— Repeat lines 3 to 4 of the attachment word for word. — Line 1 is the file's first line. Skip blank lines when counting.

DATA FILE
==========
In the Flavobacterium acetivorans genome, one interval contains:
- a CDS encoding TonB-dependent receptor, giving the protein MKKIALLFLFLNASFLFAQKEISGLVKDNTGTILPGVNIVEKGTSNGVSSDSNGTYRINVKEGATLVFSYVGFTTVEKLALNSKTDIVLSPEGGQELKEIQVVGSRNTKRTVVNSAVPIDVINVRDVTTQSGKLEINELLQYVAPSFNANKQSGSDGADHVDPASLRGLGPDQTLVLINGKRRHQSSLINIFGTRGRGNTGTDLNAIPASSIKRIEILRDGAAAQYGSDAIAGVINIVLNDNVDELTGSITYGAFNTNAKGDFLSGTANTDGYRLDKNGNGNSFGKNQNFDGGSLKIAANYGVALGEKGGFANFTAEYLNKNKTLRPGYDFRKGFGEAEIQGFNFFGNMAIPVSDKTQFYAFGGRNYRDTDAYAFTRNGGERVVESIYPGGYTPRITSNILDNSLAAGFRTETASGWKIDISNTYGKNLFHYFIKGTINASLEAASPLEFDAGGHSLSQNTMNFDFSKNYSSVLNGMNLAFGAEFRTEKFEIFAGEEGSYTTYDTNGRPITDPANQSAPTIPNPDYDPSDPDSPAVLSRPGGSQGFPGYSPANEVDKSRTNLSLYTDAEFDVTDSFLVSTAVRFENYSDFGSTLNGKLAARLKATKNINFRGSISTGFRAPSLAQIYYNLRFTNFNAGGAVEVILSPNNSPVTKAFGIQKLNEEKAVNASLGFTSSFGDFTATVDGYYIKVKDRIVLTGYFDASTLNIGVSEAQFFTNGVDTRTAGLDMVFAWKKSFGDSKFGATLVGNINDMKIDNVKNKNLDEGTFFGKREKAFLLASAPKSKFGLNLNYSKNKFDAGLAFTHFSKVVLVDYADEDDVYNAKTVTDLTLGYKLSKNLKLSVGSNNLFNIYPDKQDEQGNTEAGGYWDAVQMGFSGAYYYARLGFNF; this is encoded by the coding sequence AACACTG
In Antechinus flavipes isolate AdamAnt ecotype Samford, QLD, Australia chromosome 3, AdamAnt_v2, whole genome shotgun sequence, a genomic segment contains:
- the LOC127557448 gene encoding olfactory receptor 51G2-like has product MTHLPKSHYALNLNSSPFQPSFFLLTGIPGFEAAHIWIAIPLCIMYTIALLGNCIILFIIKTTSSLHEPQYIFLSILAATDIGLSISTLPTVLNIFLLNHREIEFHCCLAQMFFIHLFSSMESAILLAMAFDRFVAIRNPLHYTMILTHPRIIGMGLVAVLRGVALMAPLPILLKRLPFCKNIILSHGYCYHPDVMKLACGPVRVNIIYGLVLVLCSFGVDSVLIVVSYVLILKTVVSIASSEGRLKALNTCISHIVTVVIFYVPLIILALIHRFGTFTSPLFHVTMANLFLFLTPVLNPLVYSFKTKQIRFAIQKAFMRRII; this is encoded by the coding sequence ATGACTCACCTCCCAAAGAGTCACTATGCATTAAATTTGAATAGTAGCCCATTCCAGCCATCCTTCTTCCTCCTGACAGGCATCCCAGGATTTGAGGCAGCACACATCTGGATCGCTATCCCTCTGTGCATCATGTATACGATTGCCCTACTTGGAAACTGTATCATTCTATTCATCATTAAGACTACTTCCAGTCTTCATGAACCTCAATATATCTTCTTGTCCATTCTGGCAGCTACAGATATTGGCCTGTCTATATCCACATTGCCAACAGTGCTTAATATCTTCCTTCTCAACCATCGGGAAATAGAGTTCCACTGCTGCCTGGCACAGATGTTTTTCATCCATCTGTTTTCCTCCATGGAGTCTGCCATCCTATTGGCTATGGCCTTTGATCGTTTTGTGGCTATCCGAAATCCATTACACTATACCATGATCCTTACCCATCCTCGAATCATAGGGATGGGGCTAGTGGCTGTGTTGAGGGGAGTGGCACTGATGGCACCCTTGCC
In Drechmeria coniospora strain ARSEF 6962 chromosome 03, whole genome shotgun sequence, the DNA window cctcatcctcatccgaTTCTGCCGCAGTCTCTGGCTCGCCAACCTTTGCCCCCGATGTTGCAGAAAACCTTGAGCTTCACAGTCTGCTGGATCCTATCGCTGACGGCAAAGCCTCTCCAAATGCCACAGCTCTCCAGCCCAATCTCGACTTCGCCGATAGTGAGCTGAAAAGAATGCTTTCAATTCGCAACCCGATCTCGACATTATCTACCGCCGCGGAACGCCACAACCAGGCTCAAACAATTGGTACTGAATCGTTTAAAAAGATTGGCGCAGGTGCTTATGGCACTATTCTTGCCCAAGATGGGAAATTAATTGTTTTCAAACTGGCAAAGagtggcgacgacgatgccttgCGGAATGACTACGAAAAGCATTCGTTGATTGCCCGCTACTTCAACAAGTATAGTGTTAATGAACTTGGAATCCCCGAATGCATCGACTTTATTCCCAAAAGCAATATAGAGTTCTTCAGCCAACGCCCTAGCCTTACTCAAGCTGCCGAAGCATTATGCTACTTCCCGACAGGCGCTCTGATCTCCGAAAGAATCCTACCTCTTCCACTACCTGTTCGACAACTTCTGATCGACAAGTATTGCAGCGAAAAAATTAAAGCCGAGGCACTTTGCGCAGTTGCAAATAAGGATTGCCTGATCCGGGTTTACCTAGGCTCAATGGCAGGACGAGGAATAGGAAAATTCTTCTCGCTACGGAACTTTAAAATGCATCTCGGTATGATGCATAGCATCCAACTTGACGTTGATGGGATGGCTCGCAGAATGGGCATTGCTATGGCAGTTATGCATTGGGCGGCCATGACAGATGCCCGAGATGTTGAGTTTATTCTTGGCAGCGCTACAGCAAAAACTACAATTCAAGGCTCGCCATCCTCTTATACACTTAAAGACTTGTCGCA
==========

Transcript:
In Antechinus flavipes isolate AdamAnt ecotype Samford, QLD, Australia chromosome 3, AdamAnt_v2, whole genome shotgun sequence, a genomic segment contains:
- the LOC127557448 gene encoding olfactory receptor 51G2-like has product MTHLPKSHYALNLNSSPFQPSFFLLTGIPGFEAAHIWIAIPLCIMYTIALLGNCIILFIIKTTSSLHEPQYIFLSILAATDIGLSISTLPTVLNIFLLNHREIEFHCCLAQMFFIHLFSSMESAILLAMAFDRFVAIRNPLHYTMILTHPRIIGMGLVAVLRGVALMAPLPILLKRLPFCKNIILSHGYCYHPDVMKLACGPVRVNIIYGLVLVLCSFGVDSVLIVVSYVLILKTVVSIASSEGRLKALNTCISHIVTVVIFYVPLIILALIHRFGTFTSPLFHVTMANLFLFLTPVLNPLVYSFKTKQIRFAIQKAFMRRII; this is encoded by the coding sequence ATGACTCACCTCCCAAAGAGTCACTATGCATTAAATTTGAATAGTAGCCCATTCCAGCCATCCTTCTTCCTCCTGACAGGCATCCCAGGATTTGAGGCAGCACACATCTGGATCGCTATCCCTCTGTGCATCATGTATACGATTGCCCTACTTGGAAACTGTATCATTCTATTCATCATTAAGACTACTTCCAGTCTTCATGAACCTCAATATATCTTCTTGTCCATTCTGGCAGCTACAGATATTGGCCTGTCTATATCCACATTGCCAACAGTGCTTAATATCTTCCTTCTCAACCATCGGGAAATAGAGTTCCACTGCTGCCTGGCACAGATGTTTTTCATCCATCTGTTTTCCTCCATGGAGTCTGCCATCCTATTGGCTATGGCCTTTGATCGTTTTGTGGCTATCCGAAATCCATTACACTATACCATGATCCTTACCCATCCTCGAATCATAGGGATGGGGCTAGTGGCTGTGTTGAGGGGAGTGGCACTGATGGCACCCTTGCC